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[Xmca-l] Re: Collective moments and perezhivanie - the Bowie phenomenon

er - "quite" not "which appropriate." :)
*Andy Blunden*
On 14/01/2016 2:17 PM, Andy Blunden wrote:
Very interesting questions, Sue.
* browse around research on the impact of the death of Princess Dianna Spencer. In my experience it had an even greater emotional impact globally. * Check out the work of Alain Badiou on the Event - not stuff I like, but there is a lot of discussion around it. * I think the idea of such moments and the period of their "overcoming" being instances of collective perezhivanie is which appropriate. I don't know of anyone looking at just this angle though.

*Andy Blunden*
On 14/01/2016 11:44 AM, Susan Davis wrote:
Hi all,

I am very interested in the recent discussion about moments and perhaps how that might connect to current experiences in relation to the news about David Bowie¹s death and possible experiences of individual and
collective perezhivanie.

The death of David Bowie has prompted a collective outpouring of grief,
and very public and personal recollections and sharing of
meaningful moments. Across social media platforms, in the news and conversations people recall the influence of his life and work, and on things that made a difference in their own lives. People are shedding very real tears, sorry for a life cut short too soon but also perhaps thinking about the person they themselves were, are, could have been or could become. I notice in particular people reflecting on the importance of Bowie¹s life and work for their own sexuality, creativity and courage to explore difference. There is a sense that people are experiencing Œperezhivanie¹, having a very real and very personal experience right now, but they are also revisiting significant moments from their past, sharing with others collectively, pausing to reflect, to construct and reconstruct meaning and in some cases this may translate to new action and experience
in lives going forward.

I am intrigued by what is going on with these Œmoments' and times of collective grieving and remembering, of how now opportunities for enormous collective global grief occur, and make a mark on individual lives, on networks and social worlds, and beyond. While there is a sense that these experiences may be fleeting and soon be replaced in people¹s lives by the latest crisis, disaster, gadget or internet sensation, there is also a sense that something significant has happened, we have been connected to something of momentary significance that is global, communal but also deeply personal. This seems like a form of Œperezhivanie¹ to meŠ does anyone have any other thoughts and reflections on this? On experiences of communal perezhivanie and how this is being further enabled through social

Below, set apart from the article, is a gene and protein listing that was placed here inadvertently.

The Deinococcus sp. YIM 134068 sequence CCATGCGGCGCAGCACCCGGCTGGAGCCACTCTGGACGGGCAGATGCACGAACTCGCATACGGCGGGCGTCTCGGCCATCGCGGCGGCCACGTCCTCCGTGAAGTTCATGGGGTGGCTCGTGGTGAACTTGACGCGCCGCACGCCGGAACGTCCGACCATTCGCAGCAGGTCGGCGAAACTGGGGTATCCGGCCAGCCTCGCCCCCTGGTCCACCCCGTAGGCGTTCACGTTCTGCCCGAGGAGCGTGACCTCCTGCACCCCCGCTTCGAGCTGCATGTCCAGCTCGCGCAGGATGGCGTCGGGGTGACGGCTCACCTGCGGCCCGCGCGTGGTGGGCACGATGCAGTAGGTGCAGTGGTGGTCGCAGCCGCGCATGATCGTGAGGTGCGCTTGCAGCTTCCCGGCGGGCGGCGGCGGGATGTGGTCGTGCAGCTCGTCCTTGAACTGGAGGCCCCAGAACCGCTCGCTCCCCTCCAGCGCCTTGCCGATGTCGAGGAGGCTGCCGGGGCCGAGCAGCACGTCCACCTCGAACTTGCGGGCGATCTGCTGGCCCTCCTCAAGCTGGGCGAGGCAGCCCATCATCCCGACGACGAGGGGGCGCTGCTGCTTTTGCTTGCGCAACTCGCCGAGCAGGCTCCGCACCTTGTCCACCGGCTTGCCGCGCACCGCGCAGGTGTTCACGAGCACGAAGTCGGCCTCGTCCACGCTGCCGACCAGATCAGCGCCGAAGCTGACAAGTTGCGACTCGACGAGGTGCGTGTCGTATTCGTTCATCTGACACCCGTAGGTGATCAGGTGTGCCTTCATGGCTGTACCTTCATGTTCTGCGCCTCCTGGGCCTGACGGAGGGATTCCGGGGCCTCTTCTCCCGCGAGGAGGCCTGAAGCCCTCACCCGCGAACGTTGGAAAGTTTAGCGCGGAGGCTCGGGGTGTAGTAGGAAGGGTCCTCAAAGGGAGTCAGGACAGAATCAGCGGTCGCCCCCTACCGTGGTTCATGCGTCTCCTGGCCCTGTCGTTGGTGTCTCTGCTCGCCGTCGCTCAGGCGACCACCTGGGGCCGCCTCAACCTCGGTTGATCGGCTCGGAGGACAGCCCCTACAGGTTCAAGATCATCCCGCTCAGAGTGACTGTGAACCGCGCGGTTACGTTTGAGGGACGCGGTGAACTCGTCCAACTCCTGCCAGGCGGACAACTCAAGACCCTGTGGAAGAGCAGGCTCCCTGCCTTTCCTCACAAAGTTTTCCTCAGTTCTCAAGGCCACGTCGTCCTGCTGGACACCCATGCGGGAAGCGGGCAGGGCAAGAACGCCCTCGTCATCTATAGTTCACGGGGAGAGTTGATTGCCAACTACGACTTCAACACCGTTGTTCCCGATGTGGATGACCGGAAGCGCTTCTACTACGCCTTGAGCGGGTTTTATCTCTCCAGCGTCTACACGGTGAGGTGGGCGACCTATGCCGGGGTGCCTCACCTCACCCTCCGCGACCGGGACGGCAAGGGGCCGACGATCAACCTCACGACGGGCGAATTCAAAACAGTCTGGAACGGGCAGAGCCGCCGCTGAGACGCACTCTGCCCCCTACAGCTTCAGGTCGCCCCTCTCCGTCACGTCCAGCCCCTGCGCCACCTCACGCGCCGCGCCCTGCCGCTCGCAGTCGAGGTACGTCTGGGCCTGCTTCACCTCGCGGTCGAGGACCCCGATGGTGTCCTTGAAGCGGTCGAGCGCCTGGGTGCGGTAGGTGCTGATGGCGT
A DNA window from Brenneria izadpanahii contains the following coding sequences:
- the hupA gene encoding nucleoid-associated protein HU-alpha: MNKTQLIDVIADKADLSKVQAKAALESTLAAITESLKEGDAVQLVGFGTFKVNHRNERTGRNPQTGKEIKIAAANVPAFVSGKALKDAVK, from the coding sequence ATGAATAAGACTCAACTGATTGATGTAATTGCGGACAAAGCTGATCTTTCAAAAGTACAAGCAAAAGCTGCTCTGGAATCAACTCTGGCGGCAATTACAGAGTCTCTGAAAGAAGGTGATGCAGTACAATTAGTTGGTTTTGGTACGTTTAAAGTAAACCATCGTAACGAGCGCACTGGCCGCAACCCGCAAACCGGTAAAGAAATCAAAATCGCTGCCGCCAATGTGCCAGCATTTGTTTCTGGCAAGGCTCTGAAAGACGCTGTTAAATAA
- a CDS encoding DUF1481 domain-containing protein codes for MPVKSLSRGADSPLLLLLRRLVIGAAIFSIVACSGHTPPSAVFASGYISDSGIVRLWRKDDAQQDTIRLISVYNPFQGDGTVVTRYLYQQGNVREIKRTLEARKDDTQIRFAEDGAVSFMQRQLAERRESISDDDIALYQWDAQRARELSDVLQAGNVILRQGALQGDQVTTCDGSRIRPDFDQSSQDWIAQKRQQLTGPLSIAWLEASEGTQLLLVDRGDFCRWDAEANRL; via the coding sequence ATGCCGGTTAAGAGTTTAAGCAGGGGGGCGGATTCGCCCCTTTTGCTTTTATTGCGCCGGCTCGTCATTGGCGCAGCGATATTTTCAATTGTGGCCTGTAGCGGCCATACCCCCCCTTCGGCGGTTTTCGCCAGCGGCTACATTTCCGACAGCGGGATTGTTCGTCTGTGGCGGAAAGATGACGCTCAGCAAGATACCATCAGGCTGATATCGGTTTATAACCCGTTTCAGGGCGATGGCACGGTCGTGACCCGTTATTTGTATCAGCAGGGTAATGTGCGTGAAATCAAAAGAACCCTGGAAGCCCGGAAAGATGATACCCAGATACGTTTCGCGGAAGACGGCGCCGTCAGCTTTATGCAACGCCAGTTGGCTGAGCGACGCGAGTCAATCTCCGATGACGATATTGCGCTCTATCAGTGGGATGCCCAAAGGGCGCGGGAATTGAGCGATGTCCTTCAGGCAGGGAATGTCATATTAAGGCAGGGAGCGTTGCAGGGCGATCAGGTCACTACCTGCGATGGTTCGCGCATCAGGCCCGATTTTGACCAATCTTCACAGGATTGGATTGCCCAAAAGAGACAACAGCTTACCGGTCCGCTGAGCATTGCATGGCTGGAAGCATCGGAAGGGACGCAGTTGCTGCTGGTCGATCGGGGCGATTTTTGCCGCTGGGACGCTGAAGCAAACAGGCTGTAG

Is this something anyone is currently researching or is this a potential
new area for investigation?

Kind regards


Dr Susan Davis
Senior Lecturer | School of Education & the Arts/Higher Education Division
CQUniversity Noosa, PO Box 1128, Noosaville Qld 4566
P +61 (0)7 5440 7007 | M +61 (0)418 763 428 | E s.davis@cqu.edu.au

CQU Website: www.cqu.edu.au

On 12/01/2016 5:35 pm, "Huw Lloyd" <huw.softdesigns@gmail.com> wrote:

Thank you David and Haydi. That's insightful.

Would it be correct to summarise this idea as: a moment is the manifestation of the whole (transformation) in the instant, which is a
progression in its transformation?

Presumably molar goes back to molecule? I can't see how it relates to to
teeth/molars at present...


On 12 January 2016 at 06:37, David Kellogg <dkellogg60@gmail.com> wrote:

Thanks, Haydi--I have always wondered what the word "molar" means (in
wk of Leontiev) and what the relationship to chemistry and dentistry is. Your explanation cleared this up, as well as clearing up the relation
between "moment" and music.

I'm not so sure that Andy's contribution--the idea that what is meant
is a
moment in calculus--is so irrelevant. You see, for me there are three problems that we have to work out in annotating Vygotsky's use of
(and actually I think that the task of annotating Vygotsky's work is the real next step in Vygotsky studies, not mindless "mythbusting").

First of all, "moment" is used in Kant, in Hegel, and in phenomenology
in a
way I would characterize as SYNOPTIC--that is, to describe something
like a
sculpture which does not move, which we may circumambulate and describe from various sides. But in Vygotsky the "object" being described is
always no object at all, but rather an unfolding process. Where the synoptic object does not move and can be circumambulated, the dynamic object moves, and we are usually stuck in one position, observing it.
means that the "moments" are only aspects of the whole in retrospect:
as we
observe they tend to appear as neoformations which were not even